That is my “Sad Puppies” argument, right there. Upside Down does not belong in the Hugos, that it is there is a function of the same mental aberration that makes Voice of Fire an Important Painting. Its a con job.

    • > Upside Down does not belong in the Hugos, that it is there is a function of the same mental aberration that makes Voice of Fire an Important Painting. Its a con job.

      I think you simply fail at reading. Upside Down is very good. It makes B’Tok look like a week-old turd in comparison. That you can even imply B’Tok deserves to be near it says a lot.

      • “I think you simply fail at reading.”

        I know you think that. Its extremely apparent that you think that. I’m content to have you continue thinking that.

        I like B’Tok. Its a fun story, and I gave a damn what happened.

        Upside down was like holding a die grinder to my head and turning it on. I’m not saying it was badly written, just that it enraged me. As a story, Upside Down is one of those “art” chairs you can’t sit on, and therefore irritating.

        I’m not content to have the likes of Upside Down being chosen as “the best in SF/F”. I don’t like art chairs that you can’t sit on when what I want to do is sit down.

        • > Upside down was like holding a die grinder to my head and turning it on. I’m not saying it was badly written, just that it enraged me

          Oh, ok. I can totally relate, I felt the same way about last year’s “The Water That Falls On You From Nowhere.” I’m still unhappy that it won.
          FWIW, there’s people on the Happy Hippogriff side that strongly agree with you – http://secritcrush.livejournal.com/495877.html

          • Ah, we have at last communicated. Agree with your assessment of the water story, it was utterly retarded.

            A well made Art Chair may have masterful craftsmanship, but you still can’t SIT on the damn thing.

    • >This concludes my comment on the farce which is the Modern Art con job.

      This line leads me to believe that you disagree with Brad, and that one can actually say some things are better than others. I’m glad to see we’re on the same side in at least that respect.

      • Of course some things are better than others. Skill counts.

        Modern Art is a cult that despises skill. Leading to Voice of Fire, which a ten year old with a roll of masking tape could manage. Its a stripe.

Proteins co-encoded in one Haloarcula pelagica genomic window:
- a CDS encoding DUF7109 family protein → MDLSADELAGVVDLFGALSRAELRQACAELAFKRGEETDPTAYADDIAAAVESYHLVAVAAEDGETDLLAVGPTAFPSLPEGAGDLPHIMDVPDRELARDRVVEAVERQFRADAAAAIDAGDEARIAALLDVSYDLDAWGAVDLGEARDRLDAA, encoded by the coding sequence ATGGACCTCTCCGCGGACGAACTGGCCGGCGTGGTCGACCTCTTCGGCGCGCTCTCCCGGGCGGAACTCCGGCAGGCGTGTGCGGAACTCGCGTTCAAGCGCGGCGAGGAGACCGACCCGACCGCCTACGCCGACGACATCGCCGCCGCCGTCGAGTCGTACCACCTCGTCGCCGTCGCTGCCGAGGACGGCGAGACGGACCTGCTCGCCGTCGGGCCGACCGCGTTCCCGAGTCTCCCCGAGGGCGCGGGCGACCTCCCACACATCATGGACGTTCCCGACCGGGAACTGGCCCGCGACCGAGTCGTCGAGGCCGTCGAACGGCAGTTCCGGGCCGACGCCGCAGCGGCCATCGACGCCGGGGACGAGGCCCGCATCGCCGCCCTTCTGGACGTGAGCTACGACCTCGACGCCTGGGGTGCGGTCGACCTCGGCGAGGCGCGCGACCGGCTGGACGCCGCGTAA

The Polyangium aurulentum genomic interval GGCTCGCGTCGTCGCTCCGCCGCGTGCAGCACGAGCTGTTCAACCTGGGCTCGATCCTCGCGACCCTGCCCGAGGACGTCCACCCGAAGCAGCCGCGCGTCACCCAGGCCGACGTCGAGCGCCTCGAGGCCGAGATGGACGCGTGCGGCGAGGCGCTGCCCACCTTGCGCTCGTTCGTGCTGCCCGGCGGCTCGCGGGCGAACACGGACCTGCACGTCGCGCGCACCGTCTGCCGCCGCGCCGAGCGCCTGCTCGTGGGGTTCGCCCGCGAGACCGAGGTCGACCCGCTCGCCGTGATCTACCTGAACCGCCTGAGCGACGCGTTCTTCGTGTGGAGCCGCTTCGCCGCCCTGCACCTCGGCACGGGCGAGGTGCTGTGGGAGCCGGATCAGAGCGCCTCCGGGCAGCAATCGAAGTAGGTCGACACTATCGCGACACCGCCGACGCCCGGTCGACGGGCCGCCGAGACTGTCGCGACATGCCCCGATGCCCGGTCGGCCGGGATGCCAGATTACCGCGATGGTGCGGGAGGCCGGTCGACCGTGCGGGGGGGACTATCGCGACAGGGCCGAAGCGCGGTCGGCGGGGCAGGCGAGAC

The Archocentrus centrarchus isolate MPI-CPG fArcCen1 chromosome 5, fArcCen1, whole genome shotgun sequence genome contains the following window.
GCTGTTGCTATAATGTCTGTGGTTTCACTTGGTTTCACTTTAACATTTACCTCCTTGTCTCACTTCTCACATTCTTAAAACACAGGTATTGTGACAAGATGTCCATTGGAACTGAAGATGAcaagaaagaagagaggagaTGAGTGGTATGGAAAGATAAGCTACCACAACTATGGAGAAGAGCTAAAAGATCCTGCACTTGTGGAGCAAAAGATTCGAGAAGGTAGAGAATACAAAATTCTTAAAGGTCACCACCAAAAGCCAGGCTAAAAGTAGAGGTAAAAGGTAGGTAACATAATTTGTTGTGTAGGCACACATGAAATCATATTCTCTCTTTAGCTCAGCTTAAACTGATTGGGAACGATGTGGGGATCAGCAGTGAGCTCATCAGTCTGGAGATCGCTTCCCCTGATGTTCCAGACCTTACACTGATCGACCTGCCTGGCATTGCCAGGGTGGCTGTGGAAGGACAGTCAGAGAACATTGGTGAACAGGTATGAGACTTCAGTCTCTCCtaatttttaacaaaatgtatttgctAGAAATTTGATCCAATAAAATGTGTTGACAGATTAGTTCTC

However its entirely possible for skill to be directed into creating hideous ugliness. Geiger is an example. Its art, its highly skilled in execution, and I don’t want to see it. I’d rather see the weird old lady’s “repair” of the Jesus painting.

        Because sometimes it matters what the art is -about-. Monster Hunter International is a superior read to The Handmaid’s Tale even though Correia is less skilled than Atwood. Content trumps skill, sometimes.

  4. Are there standards, or are these equally good?

    Well, they’re certainly not equally hilarious. :-)
    Without that botched restoration job, I’d never have had the pleasure of the terrible ‘Rhesus Christ’ pun.

  5. Given I partially inspired this, I suppose I should reply.

    Firstly, I’m going to split a hair. Your example isn’t a work of art, it’s a restoration. In restoration there is an objective standard: likeness to the original. There’s little creativity in restoration work, although plenty of skill.

    Secondly, I’ll see the Phantom’s Voice of Fire and raise him and .

    Assuming there’s objective aesthetics, how do they include these and Michelangelo’s David, or the roof of the Sistine Chapel? Actually, I can think of a function that does this…

    • I actually like The Fountain, because it’s meta-art. It’s not art in itself, it’s making a statement about art. There’s lots of ways to judge “art”, and I think that’s part of the problem we’re running into.

      As for these pieces fetching crazy high prices, I’m of the opinion that’s just status-signalling among rich people. Once you get into status games it’s all about who can spend more rather than any sort of artistic quality, so I don’t think those numbers reflect anything about art itself.